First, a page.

Arts & Entertainment

Ecuador’s archaeological heritage ‘reborn’ the spirit of 9.000-year-old ancestors

Susana Madera

Zamora, Ecuador, Dec 13 (EFE).- The spirit of ancestors who lived about 9.000 years ago in the southern part of what is now Ecuador “comes alive” in an archaeological exhibition center that houses unique pieces of the Machinaza culture.

These artifacts were discovered in the last decade during the construction and operation of Fruta del Norte, the country’s largest gold mine.

The center, called Arutam Wakam (Spirit of our Ancestors in the Amazonian Shuar language), was inaugurated Tuesday in the town of El Padmi, in the province of Zamora Chinchipe, bordering Peru.

A small, air-conditioned building next to the road houses some of the artifacts uncovered during the mining company’s 10-year archaeological research program.

Among the finds are pottery, plant and food remains, monoliths, pieces of metal, lithic tools, and traces of metals such as gold, silver, and copper, providing evidence of human activity in the region as early as 7.000 B.C.

The center displays a variety of items, including ceramic vessels with different finishes for domestic and possibly ritual use, spinning tools indicating textile activities, a vessel with appliqués representing the hands and arms of a sloth, and an illustration of a tapir head on a carved stone.

34 square kilometer (21.1 square miles) search area

Funded by Lundin Gold, the Canadian mining company responsible for operating Fruta del Norte, the survey covered an area approximately 17 kilometers (10.5 miles) long and 2 (1.2 miles) kilometers wide, defined between the Machinaza and Zamora rivers around the mine in the rural community of Los Encuentros.

According to the research, the area was inhabited by aboriginal societies from the pre-ceramic Paleo-Indian period (7.000 B.C.) to the Integration period (1.500 A.D.), “before the Inca and Spanish conquests.”

María Cristina Acosta, Director of Environment and Permitting for Lundin Gold, explained that the study had the approval and technical control of the National Institute of Cultural Heritage and the technical work of the Archaeological and Cultural Research Company María Aguilera.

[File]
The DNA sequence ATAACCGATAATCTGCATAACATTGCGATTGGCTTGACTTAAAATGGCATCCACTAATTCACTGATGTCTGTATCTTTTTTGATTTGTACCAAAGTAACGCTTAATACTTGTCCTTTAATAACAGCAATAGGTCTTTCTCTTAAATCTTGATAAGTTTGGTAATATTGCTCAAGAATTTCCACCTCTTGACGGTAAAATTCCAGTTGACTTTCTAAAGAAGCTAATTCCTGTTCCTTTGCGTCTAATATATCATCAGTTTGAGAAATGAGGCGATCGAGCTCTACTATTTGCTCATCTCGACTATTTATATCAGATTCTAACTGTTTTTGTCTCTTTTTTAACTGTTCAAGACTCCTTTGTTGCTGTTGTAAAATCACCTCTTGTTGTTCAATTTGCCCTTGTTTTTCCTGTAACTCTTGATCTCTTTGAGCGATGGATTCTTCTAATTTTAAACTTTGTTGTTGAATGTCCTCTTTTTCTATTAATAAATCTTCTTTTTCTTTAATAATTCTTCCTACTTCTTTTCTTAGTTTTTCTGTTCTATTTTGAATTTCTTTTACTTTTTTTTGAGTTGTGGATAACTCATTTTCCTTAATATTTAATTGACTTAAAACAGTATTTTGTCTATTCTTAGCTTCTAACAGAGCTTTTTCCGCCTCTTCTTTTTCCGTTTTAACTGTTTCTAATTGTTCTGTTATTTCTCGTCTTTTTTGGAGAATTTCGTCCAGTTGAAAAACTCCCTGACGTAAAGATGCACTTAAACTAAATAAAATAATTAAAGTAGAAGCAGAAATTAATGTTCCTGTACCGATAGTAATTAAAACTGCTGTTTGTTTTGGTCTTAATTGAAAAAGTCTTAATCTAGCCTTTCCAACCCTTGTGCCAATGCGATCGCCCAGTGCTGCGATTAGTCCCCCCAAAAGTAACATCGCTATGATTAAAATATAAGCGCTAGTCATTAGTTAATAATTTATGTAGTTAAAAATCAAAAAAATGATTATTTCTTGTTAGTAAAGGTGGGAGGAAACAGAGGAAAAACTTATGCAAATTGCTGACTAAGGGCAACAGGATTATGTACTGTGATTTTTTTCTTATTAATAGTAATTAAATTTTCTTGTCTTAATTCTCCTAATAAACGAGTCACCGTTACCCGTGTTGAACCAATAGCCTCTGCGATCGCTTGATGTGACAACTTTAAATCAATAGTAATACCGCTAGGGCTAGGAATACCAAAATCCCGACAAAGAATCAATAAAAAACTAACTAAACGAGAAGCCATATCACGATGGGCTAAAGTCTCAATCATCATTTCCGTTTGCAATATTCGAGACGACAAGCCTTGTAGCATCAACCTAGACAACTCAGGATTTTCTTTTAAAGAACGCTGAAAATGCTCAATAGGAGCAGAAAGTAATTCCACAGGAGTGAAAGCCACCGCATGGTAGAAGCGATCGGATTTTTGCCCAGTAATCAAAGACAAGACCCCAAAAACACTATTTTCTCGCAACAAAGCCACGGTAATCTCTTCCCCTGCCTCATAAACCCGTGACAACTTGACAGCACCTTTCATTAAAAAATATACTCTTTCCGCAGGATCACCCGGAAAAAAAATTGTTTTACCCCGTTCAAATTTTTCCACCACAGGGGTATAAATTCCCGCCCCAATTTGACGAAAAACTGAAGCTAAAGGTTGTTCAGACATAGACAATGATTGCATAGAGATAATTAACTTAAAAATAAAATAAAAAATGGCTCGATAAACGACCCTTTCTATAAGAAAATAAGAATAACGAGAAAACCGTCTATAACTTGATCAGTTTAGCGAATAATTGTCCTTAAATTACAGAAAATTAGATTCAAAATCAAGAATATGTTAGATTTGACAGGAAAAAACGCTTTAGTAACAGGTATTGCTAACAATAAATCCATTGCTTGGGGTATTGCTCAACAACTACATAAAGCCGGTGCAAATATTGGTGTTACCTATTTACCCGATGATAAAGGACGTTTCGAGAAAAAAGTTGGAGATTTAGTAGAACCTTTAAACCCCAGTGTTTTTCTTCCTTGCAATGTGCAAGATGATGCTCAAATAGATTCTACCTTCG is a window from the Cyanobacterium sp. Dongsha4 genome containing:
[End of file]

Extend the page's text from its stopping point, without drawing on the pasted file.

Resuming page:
During a tour of the center, Acosta pointed out that the archaeological research progressed in parallel with the development of the mine.

Andes connection

The studies also revealed that the Machinaza culture had links with areas in the Andes, as the findings indicate an exchange of products.

The center Arutam Wakam managed and administered by the National University of Loja, displays 74 of the 437 pieces found to date, and involves professionals from various fields such as archaeologists, historians, anthropologists, geologists, conservators, designers, and engineers.

For Ron Hochstein, President and CEO of Lundin Gold, the Center is an opportunity to promote cultural tourism, understand the contributions of the Machinaza culture to history, and serve as an example of how private companies can work with the community and the state for the benefit of society.

A beacon for the future

Gabriela Cedillo, Director of the National Institute of Cultural Heritage, emphasized that the exhibition center is not only a testament to the past but also a “beacon that illuminates the path to the future.” She sees the center as a bridge connecting the past and present in a journey to understand, appreciate, and transmit knowledge.

During the inauguration, she emphasized that each piece and corner of the space speaks in a silent but eloquent language about the traces of those who came before us, celebrating not just the opening of a building but “the birth of a living space that breathes history.” EFE

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